The Brass Frog fountains:
And an elevated shot in 2019:
The pavilion and fountain:
And from a similar position in 2019:
The duck-pond by the Wensum:
Beautiful original Ironwork on one of the gates. Note the initials ‘WP’:
One of the men employed by Sandys-Winsch to build his park was a WW1 veteran going by the name of Herbert Woodhouse, who’s grandson kindly sent me a few images of his grandfather at work during the Park’s construction. Herbert had managed to survive the (not-so) Great war even though he was one of the unfortunate troops to be gassed. Despite all of this and the comprehensive damage to his lungs he still managed to do this rather physical job and help complete the construction of this beautiful park.
Below we can see Herbert (far left) and some of his colleagues in this wonderful posed photograph, showing off parts to be used in the construction of the pavilion and staircases:
And pictured again below, hard at work constructing the pavilion:
Unfortunately not long after the Park had opened poor Herbert was to succumb to the invisible injuries of war and he sadly passed away due to breathing complications brought about by the long-lasting effects of being gassed out there on a distant battlefield, far away from his Norwich home.
It’s a tragic part of the tale but I also like to think that the park is a nice tribute to these veterans and after seeing these pictures and the actual faces of the people actually constructed it somehow makes these sandy-coloured structures a little more personal and I will now think about Herbert whenever I’m enjoying the park that he and his colleagues helped build for our City almost a century ago.
Pieces of stone that Herbert and his colleagues were posing with almost a century ago:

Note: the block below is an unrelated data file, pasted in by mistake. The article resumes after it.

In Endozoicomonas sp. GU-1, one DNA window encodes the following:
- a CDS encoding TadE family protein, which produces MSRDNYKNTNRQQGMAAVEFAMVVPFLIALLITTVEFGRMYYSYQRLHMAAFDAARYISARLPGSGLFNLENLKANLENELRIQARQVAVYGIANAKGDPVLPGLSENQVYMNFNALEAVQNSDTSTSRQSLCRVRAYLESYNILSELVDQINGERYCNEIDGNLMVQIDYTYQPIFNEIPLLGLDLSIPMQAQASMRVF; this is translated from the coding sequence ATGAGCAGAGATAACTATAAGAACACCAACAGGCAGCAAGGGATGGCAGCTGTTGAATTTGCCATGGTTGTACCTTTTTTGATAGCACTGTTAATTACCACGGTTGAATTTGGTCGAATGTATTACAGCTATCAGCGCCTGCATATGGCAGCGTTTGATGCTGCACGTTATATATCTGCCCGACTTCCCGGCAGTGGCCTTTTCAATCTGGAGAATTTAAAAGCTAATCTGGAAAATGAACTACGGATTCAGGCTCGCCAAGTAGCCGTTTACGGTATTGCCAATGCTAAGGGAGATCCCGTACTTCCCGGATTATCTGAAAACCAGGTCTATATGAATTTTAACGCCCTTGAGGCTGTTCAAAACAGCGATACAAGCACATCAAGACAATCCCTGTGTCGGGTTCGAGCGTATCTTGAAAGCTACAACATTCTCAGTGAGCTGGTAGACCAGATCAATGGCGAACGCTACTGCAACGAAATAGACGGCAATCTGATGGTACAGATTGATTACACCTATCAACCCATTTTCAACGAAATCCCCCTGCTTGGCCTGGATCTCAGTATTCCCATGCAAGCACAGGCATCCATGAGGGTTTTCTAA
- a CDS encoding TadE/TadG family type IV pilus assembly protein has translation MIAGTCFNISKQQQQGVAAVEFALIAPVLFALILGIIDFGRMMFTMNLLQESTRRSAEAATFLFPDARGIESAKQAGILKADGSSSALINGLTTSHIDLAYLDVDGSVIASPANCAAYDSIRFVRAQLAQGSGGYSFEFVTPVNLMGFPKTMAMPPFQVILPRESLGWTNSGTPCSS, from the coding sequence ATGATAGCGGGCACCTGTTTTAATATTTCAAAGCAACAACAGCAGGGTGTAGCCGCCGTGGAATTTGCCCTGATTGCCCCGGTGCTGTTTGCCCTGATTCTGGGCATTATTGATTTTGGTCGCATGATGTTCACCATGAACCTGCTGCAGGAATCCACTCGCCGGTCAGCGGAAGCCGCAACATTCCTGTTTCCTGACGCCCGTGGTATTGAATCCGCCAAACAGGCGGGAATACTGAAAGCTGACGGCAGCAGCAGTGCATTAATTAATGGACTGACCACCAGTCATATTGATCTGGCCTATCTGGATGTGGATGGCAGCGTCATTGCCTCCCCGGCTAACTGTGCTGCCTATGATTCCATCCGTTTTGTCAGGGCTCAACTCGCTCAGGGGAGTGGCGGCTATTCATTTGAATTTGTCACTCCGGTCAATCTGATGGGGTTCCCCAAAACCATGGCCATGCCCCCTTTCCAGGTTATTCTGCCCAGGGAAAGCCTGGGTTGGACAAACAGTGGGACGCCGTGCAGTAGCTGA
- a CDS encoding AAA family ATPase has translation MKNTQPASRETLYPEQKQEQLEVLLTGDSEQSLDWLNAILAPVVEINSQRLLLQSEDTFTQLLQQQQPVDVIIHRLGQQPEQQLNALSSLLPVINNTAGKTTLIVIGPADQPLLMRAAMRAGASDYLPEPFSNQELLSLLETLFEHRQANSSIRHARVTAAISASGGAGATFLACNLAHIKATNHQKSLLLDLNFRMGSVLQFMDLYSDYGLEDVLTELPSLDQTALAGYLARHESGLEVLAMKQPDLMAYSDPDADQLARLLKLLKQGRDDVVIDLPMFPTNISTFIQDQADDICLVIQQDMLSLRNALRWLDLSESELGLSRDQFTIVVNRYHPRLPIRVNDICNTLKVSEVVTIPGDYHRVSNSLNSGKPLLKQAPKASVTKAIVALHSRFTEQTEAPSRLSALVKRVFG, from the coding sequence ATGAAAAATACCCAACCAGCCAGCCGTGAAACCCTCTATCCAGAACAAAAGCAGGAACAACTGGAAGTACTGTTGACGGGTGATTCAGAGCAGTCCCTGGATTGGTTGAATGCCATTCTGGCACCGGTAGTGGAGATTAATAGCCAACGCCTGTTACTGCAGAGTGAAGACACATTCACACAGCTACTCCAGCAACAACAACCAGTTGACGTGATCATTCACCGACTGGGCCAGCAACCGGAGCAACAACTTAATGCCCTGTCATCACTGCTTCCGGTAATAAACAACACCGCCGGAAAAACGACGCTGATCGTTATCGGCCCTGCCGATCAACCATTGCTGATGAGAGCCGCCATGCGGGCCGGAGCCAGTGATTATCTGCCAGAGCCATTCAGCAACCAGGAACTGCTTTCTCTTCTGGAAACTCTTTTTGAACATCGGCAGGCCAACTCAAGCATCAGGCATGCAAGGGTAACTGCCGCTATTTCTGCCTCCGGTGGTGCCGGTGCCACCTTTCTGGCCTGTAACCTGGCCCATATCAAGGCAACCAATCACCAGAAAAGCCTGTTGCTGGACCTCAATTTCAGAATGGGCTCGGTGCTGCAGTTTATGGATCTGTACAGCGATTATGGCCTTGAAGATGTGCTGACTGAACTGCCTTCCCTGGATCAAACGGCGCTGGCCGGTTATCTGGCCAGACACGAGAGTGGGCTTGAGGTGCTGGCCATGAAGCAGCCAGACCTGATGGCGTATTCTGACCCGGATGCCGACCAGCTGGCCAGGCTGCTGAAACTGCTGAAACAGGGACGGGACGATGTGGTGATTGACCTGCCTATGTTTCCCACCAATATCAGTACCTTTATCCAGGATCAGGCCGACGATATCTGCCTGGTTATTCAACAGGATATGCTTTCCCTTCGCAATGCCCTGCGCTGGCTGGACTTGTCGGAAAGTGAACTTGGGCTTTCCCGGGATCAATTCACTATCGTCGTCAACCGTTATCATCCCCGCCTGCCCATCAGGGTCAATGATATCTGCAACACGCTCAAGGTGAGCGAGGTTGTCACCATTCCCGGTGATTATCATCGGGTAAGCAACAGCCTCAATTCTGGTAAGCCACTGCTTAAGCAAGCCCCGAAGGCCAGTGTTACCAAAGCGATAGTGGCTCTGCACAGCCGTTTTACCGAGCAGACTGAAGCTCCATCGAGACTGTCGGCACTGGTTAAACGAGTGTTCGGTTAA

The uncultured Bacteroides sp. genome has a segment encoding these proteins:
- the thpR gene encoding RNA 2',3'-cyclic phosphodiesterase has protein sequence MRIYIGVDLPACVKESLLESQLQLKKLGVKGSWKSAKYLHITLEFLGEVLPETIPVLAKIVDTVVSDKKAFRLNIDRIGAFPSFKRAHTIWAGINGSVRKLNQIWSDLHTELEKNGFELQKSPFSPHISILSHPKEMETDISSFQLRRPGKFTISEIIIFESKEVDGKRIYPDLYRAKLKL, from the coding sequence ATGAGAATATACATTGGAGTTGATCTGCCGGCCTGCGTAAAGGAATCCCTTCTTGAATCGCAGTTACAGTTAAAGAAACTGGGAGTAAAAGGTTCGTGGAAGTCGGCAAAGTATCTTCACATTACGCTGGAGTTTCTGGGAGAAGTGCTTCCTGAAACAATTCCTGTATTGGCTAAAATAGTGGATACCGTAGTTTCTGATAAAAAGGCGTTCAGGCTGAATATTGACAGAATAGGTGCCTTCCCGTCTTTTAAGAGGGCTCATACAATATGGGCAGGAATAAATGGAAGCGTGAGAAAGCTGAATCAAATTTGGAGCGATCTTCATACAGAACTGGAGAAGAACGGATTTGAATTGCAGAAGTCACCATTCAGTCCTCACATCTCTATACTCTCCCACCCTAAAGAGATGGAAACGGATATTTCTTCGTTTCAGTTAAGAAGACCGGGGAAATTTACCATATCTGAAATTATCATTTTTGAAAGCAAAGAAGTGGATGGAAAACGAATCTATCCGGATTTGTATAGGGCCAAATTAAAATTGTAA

The Pavilion as it is, Spring 2019:
The affects of War still had a big part to play on this beautiful park and it wasn’t too long before the shadows of war were darkening the skies over Wensum Park. Parts of the park were dug up to have underground public air-raid shelters installed and not long after that bombs were to fall directly upon the park and its surrounding areas. The beautiful brass fountain was to take a direct hit, as did the duck pond which was to be altered in shape slightly by a delayed-fuse bomb that had landed, unnoticed in the shallow water. This bomb detonated the next evening, much to the annoyance of the ducks I imagine. The incomplete open-air swimming pool was also damaged and because of the prohibitive-costs needed to fix it and there being a war raging on, it was never actually completed. Worse than any of all that though were the human casualties in the nearby area. Some houses along St Martins Road overlooking the park (which can be seen in some of the images above) were completely destroyed by German bombs leading to some fatalities and a Mile Cross resident from Drayton Road was killed on his bicycle as he was pedalling down Drayton Road trying to get home and away from the terror. His son recalls in this fascinating and tragic article about how the Park’s Pavilion had to be used as a temporary mortuary for his father’s body. Another tragic part mentioned in those memoirs is how the man’s children found one of the pedals of their father’s bike laying in the gutter at the side of Drayton Road.
The park never fully recovered from the effects of War, the open-air pool was left to nature, becoming overgrown, unloved and eventually used as a spot to on which to dump the silt dredged from the Wensum (back when they actually used to dredge it). The damaged fountain remains were removed and never replaced and parts of the gardens around the duck-pond had the bridges removed, making them inaccessible. This didn’t stop the park from being a popular destination for the residents of Norwich though, with it’s paddling areas and still well-loved gardens and ever-grateful Duck population it never failed to draw a crowd in the summer months, remaining mostly like this until the 1980’s when I also used to regularly frequent it as a child. We spent a lot of our time in this park in the Summer months and would often pop into the fenced off parts of the Wensum for an extra swim on the way home from St Augustine’s Swimming Pool!